The Home for Little Girls



Home for Little Girls, Royston - unused (early 1900s?)- Robert H Clark's Series No. 139

The book Royston in old picture postcards states that the home was built in 1908 by the National Refuges for Homeless and Destitute Children provides the following caption to the above postcard:

Many of these girls had only recently been admitted to the National Refuges home, as can be seen from their c1ose-eropped heads. This was because the matron shaved the heads of the new inmates and burnt the hair as a precaution against lice. Any found to be infested were treated with daily baths of disinfectant and at first weekly medical examinations were carried out. Mr. Wix, the local inspector, said in his first report on the school within the home: The children are very orderly and delightfully happy and natural. Both divisions are taught with much thought and care and the school has made a promising start in excellent and well-equipped premises, where the children are under the influence of a good school and a happy well-ordered home. At ten the girls were transferred to the National Refuges home at Ealing and were trained for entry to domestic service.

Home for Little Girls, Royston - posted 1916 - Robert H Clark's Series No 505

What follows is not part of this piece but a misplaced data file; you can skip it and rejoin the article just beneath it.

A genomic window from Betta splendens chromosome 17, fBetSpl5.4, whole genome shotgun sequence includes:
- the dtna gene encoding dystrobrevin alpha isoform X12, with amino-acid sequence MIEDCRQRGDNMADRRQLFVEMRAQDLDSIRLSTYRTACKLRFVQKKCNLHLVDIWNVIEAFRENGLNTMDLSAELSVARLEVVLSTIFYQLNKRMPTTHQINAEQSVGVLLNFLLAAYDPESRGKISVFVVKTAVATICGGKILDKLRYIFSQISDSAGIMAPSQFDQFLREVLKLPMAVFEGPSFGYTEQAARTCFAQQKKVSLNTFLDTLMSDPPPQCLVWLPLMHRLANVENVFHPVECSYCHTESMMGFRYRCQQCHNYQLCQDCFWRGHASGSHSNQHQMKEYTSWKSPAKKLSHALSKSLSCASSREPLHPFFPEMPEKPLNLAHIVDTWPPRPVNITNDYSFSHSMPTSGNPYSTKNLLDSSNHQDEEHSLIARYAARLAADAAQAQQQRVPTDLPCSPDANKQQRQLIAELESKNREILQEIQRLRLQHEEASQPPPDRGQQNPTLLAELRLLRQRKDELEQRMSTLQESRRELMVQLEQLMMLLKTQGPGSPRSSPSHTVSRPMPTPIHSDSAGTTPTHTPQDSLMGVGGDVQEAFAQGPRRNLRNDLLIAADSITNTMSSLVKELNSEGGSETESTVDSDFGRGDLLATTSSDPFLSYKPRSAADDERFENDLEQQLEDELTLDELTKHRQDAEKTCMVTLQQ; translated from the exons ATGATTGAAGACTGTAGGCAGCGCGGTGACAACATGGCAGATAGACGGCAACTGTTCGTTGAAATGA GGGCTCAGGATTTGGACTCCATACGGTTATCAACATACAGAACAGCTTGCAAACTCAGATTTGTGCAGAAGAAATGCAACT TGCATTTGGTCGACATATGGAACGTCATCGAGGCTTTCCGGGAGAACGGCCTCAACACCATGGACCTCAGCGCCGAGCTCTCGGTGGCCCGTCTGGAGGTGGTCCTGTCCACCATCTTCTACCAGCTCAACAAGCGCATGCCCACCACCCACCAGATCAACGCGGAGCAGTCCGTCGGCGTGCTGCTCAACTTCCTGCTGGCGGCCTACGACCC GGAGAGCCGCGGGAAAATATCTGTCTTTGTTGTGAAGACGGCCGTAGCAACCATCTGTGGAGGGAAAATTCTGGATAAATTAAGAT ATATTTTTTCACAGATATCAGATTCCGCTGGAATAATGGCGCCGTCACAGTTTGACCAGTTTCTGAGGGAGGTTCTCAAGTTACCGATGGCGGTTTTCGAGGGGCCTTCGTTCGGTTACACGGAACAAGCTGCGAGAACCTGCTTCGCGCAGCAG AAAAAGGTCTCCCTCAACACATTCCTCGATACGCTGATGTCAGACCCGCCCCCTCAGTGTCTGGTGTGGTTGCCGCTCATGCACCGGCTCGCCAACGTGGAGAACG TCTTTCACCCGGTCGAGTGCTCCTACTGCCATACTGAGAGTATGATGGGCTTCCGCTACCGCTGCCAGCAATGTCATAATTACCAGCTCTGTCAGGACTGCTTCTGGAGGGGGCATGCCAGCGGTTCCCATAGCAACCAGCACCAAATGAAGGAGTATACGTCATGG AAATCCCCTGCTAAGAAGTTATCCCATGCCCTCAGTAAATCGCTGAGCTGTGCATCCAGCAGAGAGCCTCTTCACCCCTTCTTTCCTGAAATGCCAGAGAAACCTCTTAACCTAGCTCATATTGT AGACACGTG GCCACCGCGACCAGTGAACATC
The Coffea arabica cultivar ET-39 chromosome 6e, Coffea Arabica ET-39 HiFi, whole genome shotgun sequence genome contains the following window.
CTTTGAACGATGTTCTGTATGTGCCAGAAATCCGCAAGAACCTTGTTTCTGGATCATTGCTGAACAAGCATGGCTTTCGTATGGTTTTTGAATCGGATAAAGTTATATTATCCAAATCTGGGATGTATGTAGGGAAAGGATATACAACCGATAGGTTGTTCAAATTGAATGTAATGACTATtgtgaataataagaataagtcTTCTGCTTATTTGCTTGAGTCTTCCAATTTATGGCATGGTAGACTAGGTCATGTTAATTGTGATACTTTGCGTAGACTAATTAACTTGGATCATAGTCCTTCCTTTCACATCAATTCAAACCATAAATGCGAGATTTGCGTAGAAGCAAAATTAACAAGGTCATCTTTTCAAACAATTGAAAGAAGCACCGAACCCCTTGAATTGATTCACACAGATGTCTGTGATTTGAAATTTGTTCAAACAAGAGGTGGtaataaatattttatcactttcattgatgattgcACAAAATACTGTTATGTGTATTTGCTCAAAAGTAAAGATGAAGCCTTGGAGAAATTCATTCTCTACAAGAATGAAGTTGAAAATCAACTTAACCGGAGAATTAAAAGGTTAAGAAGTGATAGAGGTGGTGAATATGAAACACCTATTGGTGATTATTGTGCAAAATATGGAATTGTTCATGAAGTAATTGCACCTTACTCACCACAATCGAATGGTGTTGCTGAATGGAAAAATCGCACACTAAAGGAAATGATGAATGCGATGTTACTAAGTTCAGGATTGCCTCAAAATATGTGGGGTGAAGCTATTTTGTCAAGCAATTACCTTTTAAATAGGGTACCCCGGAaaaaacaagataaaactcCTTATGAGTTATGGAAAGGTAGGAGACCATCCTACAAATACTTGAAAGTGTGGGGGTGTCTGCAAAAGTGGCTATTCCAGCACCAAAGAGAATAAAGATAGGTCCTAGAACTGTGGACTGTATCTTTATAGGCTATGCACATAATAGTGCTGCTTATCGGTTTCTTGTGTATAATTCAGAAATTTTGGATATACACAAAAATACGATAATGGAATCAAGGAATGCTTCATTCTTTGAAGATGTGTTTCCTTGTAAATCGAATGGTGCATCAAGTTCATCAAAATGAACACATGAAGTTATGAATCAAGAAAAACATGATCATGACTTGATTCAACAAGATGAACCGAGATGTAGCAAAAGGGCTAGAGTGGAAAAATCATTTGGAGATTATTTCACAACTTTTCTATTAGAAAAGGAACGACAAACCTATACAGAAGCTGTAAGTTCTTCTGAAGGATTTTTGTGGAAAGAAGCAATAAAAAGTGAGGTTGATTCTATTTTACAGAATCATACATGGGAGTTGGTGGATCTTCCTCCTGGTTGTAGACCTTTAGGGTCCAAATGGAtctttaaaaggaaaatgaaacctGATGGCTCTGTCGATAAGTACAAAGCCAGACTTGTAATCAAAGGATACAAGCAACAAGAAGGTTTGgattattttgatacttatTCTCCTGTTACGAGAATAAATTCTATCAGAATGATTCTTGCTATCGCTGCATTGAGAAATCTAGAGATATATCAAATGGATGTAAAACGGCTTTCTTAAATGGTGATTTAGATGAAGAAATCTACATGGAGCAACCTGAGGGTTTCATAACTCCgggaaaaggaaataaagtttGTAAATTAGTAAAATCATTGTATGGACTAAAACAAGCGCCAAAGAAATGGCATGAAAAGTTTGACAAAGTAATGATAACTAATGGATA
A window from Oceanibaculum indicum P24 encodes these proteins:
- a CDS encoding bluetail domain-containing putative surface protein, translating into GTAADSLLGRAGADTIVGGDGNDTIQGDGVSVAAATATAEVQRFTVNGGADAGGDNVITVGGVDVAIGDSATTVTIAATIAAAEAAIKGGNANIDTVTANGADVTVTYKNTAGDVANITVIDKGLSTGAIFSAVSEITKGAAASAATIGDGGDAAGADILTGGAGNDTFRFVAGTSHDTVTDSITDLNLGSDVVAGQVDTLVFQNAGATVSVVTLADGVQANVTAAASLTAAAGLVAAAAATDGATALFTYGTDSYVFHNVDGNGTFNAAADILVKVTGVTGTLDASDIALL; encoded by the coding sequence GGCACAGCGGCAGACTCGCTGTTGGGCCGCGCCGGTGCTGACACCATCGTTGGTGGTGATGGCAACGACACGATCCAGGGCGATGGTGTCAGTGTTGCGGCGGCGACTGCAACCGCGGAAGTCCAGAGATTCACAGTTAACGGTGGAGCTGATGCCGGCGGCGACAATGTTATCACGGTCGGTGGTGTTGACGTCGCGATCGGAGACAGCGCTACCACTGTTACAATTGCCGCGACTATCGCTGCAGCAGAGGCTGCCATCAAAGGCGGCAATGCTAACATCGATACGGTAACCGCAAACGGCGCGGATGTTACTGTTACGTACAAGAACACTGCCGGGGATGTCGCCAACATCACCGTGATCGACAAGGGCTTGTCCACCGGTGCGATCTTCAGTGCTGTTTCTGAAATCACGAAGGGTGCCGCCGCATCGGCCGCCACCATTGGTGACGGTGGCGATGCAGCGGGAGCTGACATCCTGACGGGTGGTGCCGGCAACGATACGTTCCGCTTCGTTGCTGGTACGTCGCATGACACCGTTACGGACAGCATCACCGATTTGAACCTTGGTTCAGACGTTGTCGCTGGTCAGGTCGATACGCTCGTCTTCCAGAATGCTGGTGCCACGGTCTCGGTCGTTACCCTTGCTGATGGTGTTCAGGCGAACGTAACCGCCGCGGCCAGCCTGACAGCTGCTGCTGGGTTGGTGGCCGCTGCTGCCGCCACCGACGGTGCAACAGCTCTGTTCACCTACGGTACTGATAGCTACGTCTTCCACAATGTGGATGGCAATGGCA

The book also had a picture of the home with the following commentary:

A society called the National Refuges for Homeless and Destitute Children opened a new home for little girls between the ages of five and ten at the top of the Barkway Road hill in 1908. This splendid site offered a magnificent view over Royston towards the north-west, but the main entrance (seen here) is on the south-east side of the complex. The site in all amounted to five acres. Eighty children were accommodated and the principal staff were a matron and two teachers. Rather later many of the girls who arrived were under the impression that their fathers had been killed during the 1914-1918 Great War - a way of evading the stigma of illegitimacy which no doubt afflicted many of them.

I have noted the following trade directory entries:

Google shows that there are many web pages relating to the National Refuges for Homeless and Destitute Children, and to the Shaftesbury Homes. The web site Shaftesbury Young People includes a brief history of the movement.

If you can add to the information given above tell me.